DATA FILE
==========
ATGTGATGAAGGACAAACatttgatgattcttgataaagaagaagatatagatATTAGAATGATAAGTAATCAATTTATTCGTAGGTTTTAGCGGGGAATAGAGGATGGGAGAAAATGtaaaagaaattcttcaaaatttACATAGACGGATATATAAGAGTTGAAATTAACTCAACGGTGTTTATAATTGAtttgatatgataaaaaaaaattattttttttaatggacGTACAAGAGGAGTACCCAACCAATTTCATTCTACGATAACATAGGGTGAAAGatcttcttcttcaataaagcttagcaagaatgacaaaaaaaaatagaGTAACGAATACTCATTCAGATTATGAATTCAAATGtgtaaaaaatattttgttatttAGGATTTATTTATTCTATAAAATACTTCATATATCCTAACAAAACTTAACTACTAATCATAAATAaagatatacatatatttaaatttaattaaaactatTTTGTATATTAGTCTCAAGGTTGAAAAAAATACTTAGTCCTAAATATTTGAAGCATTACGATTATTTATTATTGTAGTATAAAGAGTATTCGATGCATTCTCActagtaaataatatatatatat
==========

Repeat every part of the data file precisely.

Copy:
ATGTGATGAAGGACAAACatttgatgattcttgataaagaagaagatatagatATTAGAATGATAAGTAATCAATTTATTCGTAGGTTTTAGCGGGGAATAGAGGATGGGAGAAAATGtaaaagaaattcttcaaaatttACATAGACGGATATATAAGAGTTGAAATTAACTCAACGGTGTTTATAATTGAtttgatatgataaaaaaaaattattttttttaatggacGTACAAGAGGAGTACCCAACCAATTTCATTCTACGATAACATAGGGTGAAAGatcttcttcttcaataaagcttagcaagaatgacaaaaaaaaatagaGTAACGAATACTCATTCAGATTATGAATTCAAATGtgtaaaaaatattttgttatttAGGATTTATTTATTCTATAAAATACTTCATATATCCTAACAAAACTTAACTACTAATCATAAATAaagatatacatatatttaaatttaattaaaactatTTTGTATATTAGTCTCAAGGTTGAAAAAAATACTTAGTCCTAAATATTTGAAGCATTACGATTATTTATTATTGTAGTATAAAGAGTATTCGATGCATTCTCActagtaaataatatatatatat